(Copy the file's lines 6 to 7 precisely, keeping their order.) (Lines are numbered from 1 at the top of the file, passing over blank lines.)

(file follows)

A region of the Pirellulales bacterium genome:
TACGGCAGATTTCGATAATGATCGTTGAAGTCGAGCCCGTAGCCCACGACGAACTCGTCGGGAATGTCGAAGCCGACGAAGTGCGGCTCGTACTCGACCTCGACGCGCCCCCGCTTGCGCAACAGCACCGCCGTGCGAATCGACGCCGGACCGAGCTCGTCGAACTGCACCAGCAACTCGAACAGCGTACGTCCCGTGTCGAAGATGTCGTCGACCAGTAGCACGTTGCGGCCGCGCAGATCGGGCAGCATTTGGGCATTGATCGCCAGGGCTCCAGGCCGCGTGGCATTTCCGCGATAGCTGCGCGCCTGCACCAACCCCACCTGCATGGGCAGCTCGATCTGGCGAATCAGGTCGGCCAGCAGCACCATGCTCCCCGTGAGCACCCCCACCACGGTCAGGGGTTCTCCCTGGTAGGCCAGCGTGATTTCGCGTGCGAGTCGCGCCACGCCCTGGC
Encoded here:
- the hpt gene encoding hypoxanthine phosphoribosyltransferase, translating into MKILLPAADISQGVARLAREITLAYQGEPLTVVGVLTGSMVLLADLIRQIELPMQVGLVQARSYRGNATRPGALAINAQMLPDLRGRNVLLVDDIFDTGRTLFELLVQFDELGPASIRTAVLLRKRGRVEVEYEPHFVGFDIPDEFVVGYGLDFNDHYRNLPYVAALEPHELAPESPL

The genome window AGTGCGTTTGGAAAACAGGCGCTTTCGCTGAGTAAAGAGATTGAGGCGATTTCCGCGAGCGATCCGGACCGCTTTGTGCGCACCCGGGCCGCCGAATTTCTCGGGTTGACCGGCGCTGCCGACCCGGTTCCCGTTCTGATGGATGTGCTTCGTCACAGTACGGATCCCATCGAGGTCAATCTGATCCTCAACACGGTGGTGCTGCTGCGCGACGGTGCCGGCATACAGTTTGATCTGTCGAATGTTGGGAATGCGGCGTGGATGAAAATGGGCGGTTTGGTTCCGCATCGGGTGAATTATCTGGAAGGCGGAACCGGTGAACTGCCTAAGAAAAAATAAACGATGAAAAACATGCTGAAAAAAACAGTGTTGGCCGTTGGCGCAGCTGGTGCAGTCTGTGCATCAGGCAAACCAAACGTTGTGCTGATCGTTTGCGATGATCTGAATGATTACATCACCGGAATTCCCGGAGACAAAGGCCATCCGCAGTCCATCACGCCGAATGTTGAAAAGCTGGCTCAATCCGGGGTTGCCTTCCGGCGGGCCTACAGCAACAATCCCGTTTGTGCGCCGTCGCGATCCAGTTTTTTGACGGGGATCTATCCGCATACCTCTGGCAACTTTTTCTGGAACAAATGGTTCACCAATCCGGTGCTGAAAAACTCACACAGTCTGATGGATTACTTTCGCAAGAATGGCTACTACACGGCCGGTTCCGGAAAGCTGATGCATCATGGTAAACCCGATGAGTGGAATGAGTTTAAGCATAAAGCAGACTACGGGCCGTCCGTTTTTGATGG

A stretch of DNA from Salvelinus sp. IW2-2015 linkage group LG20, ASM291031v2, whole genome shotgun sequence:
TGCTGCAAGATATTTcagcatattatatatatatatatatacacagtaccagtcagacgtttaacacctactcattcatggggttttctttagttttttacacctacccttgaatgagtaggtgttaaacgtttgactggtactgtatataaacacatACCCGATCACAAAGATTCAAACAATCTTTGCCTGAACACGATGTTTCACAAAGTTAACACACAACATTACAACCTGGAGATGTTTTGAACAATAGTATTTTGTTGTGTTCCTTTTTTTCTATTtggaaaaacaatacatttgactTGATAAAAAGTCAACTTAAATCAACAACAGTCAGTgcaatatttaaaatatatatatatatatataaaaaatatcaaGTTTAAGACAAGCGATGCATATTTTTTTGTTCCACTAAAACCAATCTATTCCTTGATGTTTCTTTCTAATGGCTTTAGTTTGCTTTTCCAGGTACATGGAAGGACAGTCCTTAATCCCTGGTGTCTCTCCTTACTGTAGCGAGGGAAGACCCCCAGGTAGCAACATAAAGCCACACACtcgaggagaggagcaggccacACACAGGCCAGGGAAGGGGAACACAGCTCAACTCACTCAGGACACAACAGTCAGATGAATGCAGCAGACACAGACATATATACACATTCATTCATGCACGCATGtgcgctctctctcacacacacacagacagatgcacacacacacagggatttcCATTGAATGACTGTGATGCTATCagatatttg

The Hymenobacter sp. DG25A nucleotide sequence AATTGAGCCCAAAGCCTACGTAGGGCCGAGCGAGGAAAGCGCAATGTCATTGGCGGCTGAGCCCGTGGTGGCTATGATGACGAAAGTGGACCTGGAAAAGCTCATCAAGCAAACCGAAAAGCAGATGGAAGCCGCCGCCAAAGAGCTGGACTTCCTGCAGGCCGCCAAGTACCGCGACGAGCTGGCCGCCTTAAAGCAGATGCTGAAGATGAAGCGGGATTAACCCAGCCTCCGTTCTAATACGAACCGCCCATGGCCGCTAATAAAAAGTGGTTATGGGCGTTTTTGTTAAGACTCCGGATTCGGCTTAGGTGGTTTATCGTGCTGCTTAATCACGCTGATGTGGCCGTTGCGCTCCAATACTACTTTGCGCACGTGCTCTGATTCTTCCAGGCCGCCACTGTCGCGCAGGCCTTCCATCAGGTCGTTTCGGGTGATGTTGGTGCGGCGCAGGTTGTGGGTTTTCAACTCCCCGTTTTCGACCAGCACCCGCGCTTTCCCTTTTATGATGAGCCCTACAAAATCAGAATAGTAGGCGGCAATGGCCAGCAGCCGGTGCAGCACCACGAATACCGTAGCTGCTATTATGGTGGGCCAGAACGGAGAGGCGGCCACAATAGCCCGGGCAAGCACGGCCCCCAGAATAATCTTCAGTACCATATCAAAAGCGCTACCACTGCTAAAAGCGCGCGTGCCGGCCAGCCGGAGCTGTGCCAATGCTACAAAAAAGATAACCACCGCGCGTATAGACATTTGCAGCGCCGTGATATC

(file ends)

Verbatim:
A stretch of DNA from Salvelinus sp. IW2-2015 linkage group LG20, ASM291031v2, whole genome shotgun sequence:
TGCTGCAAGATATTTcagcatattatatatatatatatatacacagtaccagtcagacgtttaacacctactcattcatggggttttctttagttttttacacctacccttgaatgagtaggtgttaaacgtttgactggtactgtatataaacacatACCCGATCACAAAGATTCAAACAATCTTTGCCTGAACACGATGTTTCACAAAGTTAACACACAACATTACAACCTGGAGATGTTTTGAACAATAGTATTTTGTTGTGTTCCTTTTTTTCTATTtggaaaaacaatacatttgactTGATAAAAAGTCAACTTAAATCAACAACAGTCAGTgcaatatttaaaatatatatatatatatataaaaaatatcaaGTTTAAGACAAGCGATGCATATTTTTTTGTTCCACTAAAACCAATCTATTCCTTGATGTTTCTTTCTAATGGCTTTAGTTTGCTTTTCCAGGTACATGGAAGGACAGTCCTTAATCCCTGGTGTCTCTCCTTACTGTAGCGAGGGAAGACCCCCAGGTAGCAACATAAAGCCACACACtcgaggagaggagcaggccacACACAGGCCAGGGAAGGGGAACACAGCTCAACTCACTCAGGACACAACAGTCAGATGAATGCAGCAGACACAGACATATATACACATTCATTCATGCACGCATGtgcgctctctctcacacacacacagacagatgcacacacacacagggatttcCATTGAATGACTGTGATGCTATCagatatttg